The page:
Concerns have been raised about the number of children being excluded from primary school.
An analysis of official figures by the Labour Party has revealed a sharp increase in primary-age pupils being excluded.
Meanwhile, England's children's commissioner, Anne Longfield, has said that excluded primary children are vulnerable to exploitation by criminal gangs.
Need to know: Knife crime and schools
According to an analysis of Department for Education figures by Labour, the number of 5-10-year-olds in pupil referral units that are academies or free schools – where children excluded from mainstream education are taught – has more than doubled in just seven years.
They rose from 715 in 2011 to 1,572 in 2018, the party said, while the number of children placed in alternative provision paid for by local authorities was up from 2,475 to 3,714 over the same period.
The analysis also found that last year there were 42 under-fives in PRUs – of whom 28 were aged 2 or younger.
The Sunday Times reported yesterday that Ms Longfield will warn ministers at a knife-crime summit today that 30 children are being permanently excluded from primary schools every week of each term, with one in four being under the age of 7.
More than 1,200 under-11s were permanently excluded in 2016-17 – and just 1 per cent of primary schools in England were responsible for a third of those exclusions.
“The fact so many primary-age children are being excluded is shocking,” Ms Longfield said. “It used to be 11-13-year-olds who were on the edge of gangs. Now people are telling me that has fallen to 8-10-year-olds.”
Shadow education secretary Angela Rayner said the figures contained in Labour's analysis should be a cause for serious concern.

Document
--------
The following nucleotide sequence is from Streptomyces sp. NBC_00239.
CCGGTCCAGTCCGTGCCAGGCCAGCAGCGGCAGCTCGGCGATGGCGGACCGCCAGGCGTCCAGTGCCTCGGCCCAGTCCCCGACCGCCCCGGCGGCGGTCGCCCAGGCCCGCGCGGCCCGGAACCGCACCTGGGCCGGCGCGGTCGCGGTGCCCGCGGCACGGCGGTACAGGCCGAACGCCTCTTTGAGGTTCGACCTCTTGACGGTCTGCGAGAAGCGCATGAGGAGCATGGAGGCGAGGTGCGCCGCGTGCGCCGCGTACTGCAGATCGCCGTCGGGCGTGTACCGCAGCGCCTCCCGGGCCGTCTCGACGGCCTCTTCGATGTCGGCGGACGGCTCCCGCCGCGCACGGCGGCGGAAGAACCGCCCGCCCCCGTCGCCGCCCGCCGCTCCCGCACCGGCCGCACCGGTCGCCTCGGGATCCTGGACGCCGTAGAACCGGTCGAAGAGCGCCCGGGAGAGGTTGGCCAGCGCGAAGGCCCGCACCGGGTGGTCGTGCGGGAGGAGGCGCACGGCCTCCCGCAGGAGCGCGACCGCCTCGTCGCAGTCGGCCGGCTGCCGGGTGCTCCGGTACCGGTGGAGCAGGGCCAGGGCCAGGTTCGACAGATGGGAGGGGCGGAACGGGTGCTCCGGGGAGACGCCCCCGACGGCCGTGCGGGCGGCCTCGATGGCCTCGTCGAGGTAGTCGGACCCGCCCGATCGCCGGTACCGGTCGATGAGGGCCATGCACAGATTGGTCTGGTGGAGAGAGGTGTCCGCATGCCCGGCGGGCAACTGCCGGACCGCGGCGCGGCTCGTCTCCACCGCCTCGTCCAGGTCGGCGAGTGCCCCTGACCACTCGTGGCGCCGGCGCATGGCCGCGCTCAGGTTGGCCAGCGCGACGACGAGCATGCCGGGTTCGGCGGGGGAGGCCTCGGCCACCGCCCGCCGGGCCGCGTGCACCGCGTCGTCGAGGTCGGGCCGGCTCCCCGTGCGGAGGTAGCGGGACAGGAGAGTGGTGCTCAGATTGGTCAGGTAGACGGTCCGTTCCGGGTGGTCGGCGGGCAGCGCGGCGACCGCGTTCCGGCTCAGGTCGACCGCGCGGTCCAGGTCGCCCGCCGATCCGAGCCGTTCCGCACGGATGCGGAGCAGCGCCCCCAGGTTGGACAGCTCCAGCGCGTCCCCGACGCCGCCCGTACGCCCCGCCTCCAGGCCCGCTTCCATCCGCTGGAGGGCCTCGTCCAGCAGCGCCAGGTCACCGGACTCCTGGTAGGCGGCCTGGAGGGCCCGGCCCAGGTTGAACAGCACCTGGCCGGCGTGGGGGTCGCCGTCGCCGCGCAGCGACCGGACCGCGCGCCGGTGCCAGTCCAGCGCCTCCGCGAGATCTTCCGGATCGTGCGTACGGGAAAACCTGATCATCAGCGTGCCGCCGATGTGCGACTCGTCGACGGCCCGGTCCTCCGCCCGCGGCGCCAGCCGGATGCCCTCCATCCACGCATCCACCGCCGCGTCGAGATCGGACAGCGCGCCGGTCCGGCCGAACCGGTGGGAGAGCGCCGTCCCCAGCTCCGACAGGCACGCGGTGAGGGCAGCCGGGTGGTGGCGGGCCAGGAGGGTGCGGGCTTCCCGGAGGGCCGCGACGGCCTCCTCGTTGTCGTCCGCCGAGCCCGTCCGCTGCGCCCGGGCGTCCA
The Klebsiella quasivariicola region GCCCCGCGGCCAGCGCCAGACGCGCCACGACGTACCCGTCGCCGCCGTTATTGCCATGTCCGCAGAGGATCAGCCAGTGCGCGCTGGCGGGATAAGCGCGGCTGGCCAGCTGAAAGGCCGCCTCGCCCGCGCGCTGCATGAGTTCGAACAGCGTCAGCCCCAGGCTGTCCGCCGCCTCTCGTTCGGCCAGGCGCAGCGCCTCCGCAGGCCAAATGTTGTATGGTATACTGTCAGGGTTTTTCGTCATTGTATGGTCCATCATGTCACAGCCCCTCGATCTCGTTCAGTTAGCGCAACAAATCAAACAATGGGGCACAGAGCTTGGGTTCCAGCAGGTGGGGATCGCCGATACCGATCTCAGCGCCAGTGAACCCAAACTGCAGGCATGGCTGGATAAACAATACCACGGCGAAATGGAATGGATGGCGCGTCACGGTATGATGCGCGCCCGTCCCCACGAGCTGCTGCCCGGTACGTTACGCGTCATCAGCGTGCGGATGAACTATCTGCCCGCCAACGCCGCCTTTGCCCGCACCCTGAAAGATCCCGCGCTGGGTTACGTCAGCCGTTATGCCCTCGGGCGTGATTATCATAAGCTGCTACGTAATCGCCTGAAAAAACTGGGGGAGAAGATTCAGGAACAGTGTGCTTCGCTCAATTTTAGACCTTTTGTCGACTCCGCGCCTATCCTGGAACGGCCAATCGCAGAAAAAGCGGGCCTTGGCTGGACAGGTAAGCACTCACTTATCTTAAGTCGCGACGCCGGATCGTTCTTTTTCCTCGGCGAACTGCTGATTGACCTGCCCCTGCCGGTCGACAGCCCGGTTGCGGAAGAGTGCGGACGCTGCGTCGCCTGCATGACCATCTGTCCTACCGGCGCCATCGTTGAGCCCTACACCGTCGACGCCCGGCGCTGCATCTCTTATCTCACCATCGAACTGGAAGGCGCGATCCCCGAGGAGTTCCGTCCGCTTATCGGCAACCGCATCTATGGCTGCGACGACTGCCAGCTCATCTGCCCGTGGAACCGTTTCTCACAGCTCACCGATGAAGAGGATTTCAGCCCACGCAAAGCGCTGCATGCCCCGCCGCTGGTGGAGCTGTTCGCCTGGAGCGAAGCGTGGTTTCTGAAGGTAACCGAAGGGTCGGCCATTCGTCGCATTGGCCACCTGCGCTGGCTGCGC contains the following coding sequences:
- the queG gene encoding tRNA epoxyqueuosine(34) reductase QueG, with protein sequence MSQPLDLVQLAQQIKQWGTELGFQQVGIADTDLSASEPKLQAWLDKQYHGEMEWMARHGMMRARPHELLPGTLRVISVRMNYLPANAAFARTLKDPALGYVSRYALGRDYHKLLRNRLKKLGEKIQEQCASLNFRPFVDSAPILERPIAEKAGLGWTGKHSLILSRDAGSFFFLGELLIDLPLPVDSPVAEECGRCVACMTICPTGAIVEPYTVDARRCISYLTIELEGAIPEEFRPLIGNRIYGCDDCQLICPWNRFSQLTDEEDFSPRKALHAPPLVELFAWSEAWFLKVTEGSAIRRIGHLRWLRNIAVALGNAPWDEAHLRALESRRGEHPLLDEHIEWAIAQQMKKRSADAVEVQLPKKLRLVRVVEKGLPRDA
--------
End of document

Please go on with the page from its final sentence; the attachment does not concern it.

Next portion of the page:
"It is deeply concerning to see such a vast increase in the number of very young children being taught in pupil referral units," she said.
"For too long, the Tories have sat by idly as some of the most vulnerable young people in our country are falling between the gaps and even out of education altogether."
Last month, London mayor Sadiq Khan and eight police and crime commissioners wrote to the prime minister to warn that the "broken" system of support for troubled and excluded youngsters lay behind the recent rise in knife crime.
They said excluded children were "sucked into criminality" and were "at much greater risk of becoming either perpetrators or victims of serious youth violence".
A DfE spokesperson said: "No matter the obstacles they may face or the backgrounds they're from, we want our young people to receive an education that fosters ambition and a confidence in their abilities.
"Pupil referral units exist to work with young people with more complex problems. The classes are often smaller, with more specialist teaching, and can offer the support and mentoring that vulnerable children need."